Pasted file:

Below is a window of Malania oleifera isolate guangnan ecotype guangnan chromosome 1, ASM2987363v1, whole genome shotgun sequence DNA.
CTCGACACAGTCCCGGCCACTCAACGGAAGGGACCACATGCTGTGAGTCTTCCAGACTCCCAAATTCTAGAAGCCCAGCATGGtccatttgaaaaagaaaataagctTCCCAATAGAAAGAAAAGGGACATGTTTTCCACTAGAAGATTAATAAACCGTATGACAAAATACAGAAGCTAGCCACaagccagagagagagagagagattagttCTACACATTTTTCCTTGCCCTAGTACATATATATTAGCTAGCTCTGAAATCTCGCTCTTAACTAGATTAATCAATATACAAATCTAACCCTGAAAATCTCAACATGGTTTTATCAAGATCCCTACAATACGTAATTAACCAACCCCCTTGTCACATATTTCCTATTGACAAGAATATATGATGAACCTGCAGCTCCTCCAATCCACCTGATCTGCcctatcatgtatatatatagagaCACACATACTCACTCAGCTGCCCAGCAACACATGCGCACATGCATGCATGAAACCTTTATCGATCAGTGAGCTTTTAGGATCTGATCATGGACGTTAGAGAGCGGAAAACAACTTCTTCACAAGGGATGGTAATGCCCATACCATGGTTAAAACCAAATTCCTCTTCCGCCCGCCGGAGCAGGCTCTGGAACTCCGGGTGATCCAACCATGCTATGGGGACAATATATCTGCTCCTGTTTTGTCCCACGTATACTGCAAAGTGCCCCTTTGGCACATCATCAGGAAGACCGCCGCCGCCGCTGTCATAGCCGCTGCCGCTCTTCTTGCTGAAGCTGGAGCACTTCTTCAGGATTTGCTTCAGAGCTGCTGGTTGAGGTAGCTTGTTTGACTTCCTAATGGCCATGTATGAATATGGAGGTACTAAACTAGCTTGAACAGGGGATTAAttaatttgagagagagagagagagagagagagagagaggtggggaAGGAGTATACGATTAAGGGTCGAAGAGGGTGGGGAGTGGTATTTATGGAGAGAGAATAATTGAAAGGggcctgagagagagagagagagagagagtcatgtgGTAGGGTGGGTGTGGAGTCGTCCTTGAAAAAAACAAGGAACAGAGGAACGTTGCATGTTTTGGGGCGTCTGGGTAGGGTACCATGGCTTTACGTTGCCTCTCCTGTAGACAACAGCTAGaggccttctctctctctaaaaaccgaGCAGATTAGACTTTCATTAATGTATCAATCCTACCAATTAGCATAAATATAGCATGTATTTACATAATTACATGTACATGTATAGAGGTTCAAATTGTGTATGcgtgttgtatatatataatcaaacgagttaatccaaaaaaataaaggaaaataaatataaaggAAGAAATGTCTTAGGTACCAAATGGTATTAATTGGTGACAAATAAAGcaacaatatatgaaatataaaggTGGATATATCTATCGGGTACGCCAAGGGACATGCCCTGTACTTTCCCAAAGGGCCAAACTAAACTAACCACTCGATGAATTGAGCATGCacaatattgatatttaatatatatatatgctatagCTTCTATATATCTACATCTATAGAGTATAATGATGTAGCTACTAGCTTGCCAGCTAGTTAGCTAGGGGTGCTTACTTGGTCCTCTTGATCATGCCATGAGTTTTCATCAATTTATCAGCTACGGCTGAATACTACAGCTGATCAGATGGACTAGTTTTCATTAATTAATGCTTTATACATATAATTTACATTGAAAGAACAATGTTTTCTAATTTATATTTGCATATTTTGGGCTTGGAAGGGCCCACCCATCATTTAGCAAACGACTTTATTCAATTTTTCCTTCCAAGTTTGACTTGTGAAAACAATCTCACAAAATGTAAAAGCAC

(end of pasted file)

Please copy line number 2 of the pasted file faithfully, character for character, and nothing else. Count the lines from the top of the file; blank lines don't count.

CTCGACACAGTCCCGGCCACTCAACGGAAGGGACCACATGCTGTGAGTCTTCCAGACTCCCAAATTCTAGAAGCCCAGCATGGtccatttgaaaaagaaaataagctTCCCAATAGAAAGAAAAGGGACATGTTTTCCACTAGAAGATTAATAAACCGTATGACAAAATACAGAAGCTAGCCACaagccagagagagagagagagattagttCTACACATTTTTCCTTGCCCTAGTACATATATATTAGCTAGCTCTGAAATCTCGCTCTTAACTAGATTAATCAATATACAAATCTAACCCTGAAAATCTCAACATGGTTTTATCAAGATCCCTACAATACGTAATTAACCAACCCCCTTGTCACATATTTCCTATTGACAAGAATATATGATGAACCTGCAGCTCCTCCAATCCACCTGATCTGCcctatcatgtatatatatagagaCACACATACTCACTCAGCTGCCCAGCAACACATGCGCACATGCATGCATGAAACCTTTATCGATCAGTGAGCTTTTAGGATCTGATCATGGACGTTAGAGAGCGGAAAACAACTTCTTCACAAGGGATGGTAATGCCCATACCATGGTTAAAACCAAATTCCTCTTCCGCCCGCCGGAGCAGGCTCTGGAACTCCGGGTGATCCAACCATGCTATGGGGACAATATATCTGCTCCTGTTTTGTCCCACGTATACTGCAAAGTGCCCCTTTGGCACATCATCAGGAAGACCGCCGCCGCCGCTGTCATAGCCGCTGCCGCTCTTCTTGCTGAAGCTGGAGCACTTCTTCAGGATTTGCTTCAGAGCTGCTGGTTGAGGTAGCTTGTTTGACTTCCTAATGGCCATGTATGAATATGGAGGTACTAAACTAGCTTGAACAGGGGATTAAttaatttgagagagagagagagagagagagagagagaggtggggaAGGAGTATACGATTAAGGGTCGAAGAGGGTGGGGAGTGGTATTTATGGAGAGAGAATAATTGAAAGGggcctgagagagagagagagagagagagtcatgtgGTAGGGTGGGTGTGGAGTCGTCCTTGAAAAAAACAAGGAACAGAGGAACGTTGCATGTTTTGGGGCGTCTGGGTAGGGTACCATGGCTTTACGTTGCCTCTCCTGTAGACAACAGCTAGaggccttctctctctctaaaaaccgaGCAGATTAGACTTTCATTAATGTATCAATCCTACCAATTAGCATAAATATAGCATGTATTTACATAATTACATGTACATGTATAGAGGTTCAAATTGTGTATGcgtgttgtatatatataatcaaacgagttaatccaaaaaaataaaggaaaataaatataaaggAAGAAATGTCTTAGGTACCAAATGGTATTAATTGGTGACAAATAAAGcaacaatatatgaaatataaaggTGGATATATCTATCGGGTACGCCAAGGGACATGCCCTGTACTTTCCCAAAGGGCCAAACTAAACTAACCACTCGATGAATTGAGCATGCacaatattgatatttaatatatatatatgctatagCTTCTATATATCTACATCTATAGAGTATAATGATGTAGCTACTAGCTTGCCAGCTAGTTAGCTAGGGGTGCTTACTTGGTCCTCTTGATCATGCCATGAGTTTTCATCAATTTATCAGCTACGGCTGAATACTACAGCTGATCAGATGGACTAGTTTTCATTAATTAATGCTTTATACATATAATTTACATTGAAAGAACAATGTTTTCTAATTTATATTTGCATATTTTGGGCTTGGAAGGGCCCACCCATCATTTAGCAAACGACTTTATTCAATTTTTCCTTCCAAGTTTGACTTGTGAAAACAATCTCACAAAATGTAAAAGCAC